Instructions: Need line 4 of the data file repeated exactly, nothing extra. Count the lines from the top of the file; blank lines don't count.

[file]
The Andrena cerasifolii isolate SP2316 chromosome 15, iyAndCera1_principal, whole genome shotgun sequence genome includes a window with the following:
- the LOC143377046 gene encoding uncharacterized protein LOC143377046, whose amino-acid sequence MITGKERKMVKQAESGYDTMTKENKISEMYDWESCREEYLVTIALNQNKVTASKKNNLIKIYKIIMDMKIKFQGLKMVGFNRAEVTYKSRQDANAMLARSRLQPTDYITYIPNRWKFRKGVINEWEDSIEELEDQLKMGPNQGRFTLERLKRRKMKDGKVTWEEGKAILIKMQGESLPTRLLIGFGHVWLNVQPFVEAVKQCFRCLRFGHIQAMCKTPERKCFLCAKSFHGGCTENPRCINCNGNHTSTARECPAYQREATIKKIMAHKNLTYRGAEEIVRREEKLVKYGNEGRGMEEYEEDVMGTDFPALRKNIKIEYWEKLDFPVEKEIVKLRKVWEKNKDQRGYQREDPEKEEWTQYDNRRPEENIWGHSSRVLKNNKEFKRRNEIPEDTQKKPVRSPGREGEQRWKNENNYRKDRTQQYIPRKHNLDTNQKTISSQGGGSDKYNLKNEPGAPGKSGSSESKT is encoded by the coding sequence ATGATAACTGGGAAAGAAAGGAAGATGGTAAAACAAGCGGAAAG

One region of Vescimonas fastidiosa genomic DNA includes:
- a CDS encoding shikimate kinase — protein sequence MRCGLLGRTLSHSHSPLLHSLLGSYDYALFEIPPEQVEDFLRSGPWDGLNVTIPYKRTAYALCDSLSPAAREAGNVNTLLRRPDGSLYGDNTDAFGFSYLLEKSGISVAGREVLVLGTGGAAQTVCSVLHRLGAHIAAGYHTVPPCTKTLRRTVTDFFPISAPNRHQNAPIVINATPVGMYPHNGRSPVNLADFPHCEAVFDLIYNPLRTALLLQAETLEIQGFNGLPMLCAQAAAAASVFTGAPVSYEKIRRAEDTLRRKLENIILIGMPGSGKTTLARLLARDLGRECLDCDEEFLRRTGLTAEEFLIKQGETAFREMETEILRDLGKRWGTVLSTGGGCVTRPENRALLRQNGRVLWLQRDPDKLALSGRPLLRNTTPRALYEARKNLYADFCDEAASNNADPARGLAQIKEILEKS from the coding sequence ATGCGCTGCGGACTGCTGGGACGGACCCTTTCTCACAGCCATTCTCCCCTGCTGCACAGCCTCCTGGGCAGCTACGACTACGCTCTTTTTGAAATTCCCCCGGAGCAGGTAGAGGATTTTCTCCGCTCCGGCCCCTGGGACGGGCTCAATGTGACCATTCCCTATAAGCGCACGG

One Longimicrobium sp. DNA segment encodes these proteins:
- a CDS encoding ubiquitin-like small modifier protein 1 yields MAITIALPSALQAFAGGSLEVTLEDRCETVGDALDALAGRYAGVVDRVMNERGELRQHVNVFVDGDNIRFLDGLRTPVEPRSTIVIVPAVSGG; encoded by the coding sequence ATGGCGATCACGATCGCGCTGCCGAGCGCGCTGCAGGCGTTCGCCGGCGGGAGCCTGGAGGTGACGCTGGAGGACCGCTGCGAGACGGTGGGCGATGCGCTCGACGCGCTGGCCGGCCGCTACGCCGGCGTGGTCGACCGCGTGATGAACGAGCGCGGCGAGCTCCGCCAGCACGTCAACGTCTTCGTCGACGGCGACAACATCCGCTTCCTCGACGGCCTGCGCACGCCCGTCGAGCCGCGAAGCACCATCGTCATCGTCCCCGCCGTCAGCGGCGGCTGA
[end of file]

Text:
- a CDS encoding shikimate kinase — protein sequence MRCGLLGRTLSHSHSPLLHSLLGSYDYALFEIPPEQVEDFLRSGPWDGLNVTIPYKRTAYALCDSLSPAAREAGNVNTLLRRPDGSLYGDNTDAFGFSYLLEKSGISVAGREVLVLGTGGAAQTVCSVLHRLGAHIAAGYHTVPPCTKTLRRTVTDFFPISAPNRHQNAPIVINATPVGMYPHNGRSPVNLADFPHCEAVFDLIYNPLRTALLLQAETLEIQGFNGLPMLCAQAAAAASVFTGAPVSYEKIRRAEDTLRRKLENIILIGMPGSGKTTLARLLARDLGRECLDCDEEFLRRTGLTAEEFLIKQGETAFREMETEILRDLGKRWGTVLSTGGGCVTRPENRALLRQNGRVLWLQRDPDKLALSGRPLLRNTTPRALYEARKNLYADFCDEAASNNADPARGLAQIKEILEKS from the coding sequence ATGCGCTGCGGACTGCTGGGACGGACCCTTTCTCACAGCCATTCTCCCCTGCTGCACAGCCTCCTGGGCAGCTACGACTACGCTCTTTTTGAAATTCCCCCGGAGCAGGTAGAGGATTTTCTCCGCTCCGGCCCCTGGGACGGGCTCAATGTGACCATTCCCTATAAGCGCACGG